Additional examples of satisfactory linear polyesters are described in 11 E
Suitable chloromethylated(styrene-isobutylene) polymers for use as a component of the composition of the present invention comprise from 1 to a 30 mole percent styrene, preferably from 1 to 20 mole percent styrene, and most preferably from 1 to 10 mole percent styrene. Preferably these polymers contain from 0.5 to 10 mole percent chloromethylated styrene, more preferably from 0.5 to 5 mole percent chloromethylated styrene, and most preferably from 0.5 to 2 mole percent chloromethylated styrene.
Stated another way, suitable chloromethylated(styrene-isobutylene) polymers for use as a component of the composition of the present invention comprise at least 0.5 wt % of the chloromethylated styrene moiety (either para or meta isomers) by weight of the polymer, preferably from 1 wt % to 60 wt %, more preferably from 1 to 40 wt %, even more preferably from 2 to 20 wt % of the polymer. The chlorine content of the polymers may range from above zero to 10 wt %, preferably from 0.1 to 7 wt %.
Various methods may be used to produce the chloromethylated(styrene-isobutylene) polymers. Specific methods are described in U.S. Pat. Nos. 4,074,035 and 5,629,386. Preferably the polymer is prepared such that it is homogeneous. Methods for preparing such homogenous (i.e., essentially free of homopolymer) polymers are described in U.S. Pat. No. 3,948,868. Generally this method involves modifying the process such that essentially equal reactivity ratios are achieved for styrene and isobutylene. The polymer, or “tetramer”, is prepared by contacting under suitable polymerization conditions isobutylene monomers, styrene monomers, and a halomethylating agent, thus generating a random copolymer or tetramer having four different monomer-derived units: the isobutylene derived units, the styrene derived units, and both meta- and para-halomethylated-styrene units.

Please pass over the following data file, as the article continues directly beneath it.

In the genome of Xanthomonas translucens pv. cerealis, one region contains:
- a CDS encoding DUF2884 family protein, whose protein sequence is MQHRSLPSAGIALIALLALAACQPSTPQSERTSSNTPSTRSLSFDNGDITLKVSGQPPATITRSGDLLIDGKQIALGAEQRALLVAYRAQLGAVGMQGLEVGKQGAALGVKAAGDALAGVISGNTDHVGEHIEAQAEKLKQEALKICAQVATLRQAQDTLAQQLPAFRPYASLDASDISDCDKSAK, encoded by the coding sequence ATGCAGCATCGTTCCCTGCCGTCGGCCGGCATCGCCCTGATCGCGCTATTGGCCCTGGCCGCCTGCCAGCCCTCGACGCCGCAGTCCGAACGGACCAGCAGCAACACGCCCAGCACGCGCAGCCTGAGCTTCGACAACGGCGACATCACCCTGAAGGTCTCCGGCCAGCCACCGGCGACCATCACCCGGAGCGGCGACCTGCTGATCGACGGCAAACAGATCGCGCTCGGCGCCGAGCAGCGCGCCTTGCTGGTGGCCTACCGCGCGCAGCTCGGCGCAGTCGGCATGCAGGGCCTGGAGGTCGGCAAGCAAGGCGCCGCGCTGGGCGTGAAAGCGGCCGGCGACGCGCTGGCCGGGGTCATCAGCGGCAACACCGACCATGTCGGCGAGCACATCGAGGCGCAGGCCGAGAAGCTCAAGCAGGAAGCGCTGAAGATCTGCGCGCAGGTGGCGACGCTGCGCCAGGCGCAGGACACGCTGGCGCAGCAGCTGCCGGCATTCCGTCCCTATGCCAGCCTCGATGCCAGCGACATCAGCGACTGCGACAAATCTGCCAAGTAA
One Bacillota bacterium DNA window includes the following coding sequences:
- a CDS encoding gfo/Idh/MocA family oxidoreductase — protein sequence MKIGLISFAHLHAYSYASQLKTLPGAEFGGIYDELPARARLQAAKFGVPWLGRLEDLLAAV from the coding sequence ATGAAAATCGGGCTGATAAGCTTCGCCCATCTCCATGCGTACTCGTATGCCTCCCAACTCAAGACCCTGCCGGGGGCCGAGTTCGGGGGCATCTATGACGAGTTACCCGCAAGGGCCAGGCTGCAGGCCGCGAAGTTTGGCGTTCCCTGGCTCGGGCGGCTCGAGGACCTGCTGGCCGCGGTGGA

More specifically, in one embodiment of the invention, the chloromethylated(styrene-isobutylene) polymer is a chloromethylated “tetramer” of four distinct monomers: isobutylene, styrene, p-(chloromethyl)styrene, and m-(chloromethyl)styrene. A representative structure of this tetramer is shown below below:
wherein the subscript “n”, “n”′, and “n”″ represent the number of isobutylene derived units in a tetramer chain and can be the same or different, “O” represents the number of styrene derived units in the tetramer chain, “P” represents the number of p-(chloromethyl)styrene derived units in the tetramer chain, and “Q” represents the number of m-(chloromethyl)styrene derived units in the tetramer chain. The chloromethylated(styrene-isobutylene) tetramer of the invention is a random polymer of the four units described above, and it is understood that the above structure is merely descriptive of the tetramer. In one embodiment of the chloromethylated(styrene-isobutylene) tetramer, the chloromethylated styrenic units are a heterogeneous mixture such that the ratio of the para to meta isomer may vary.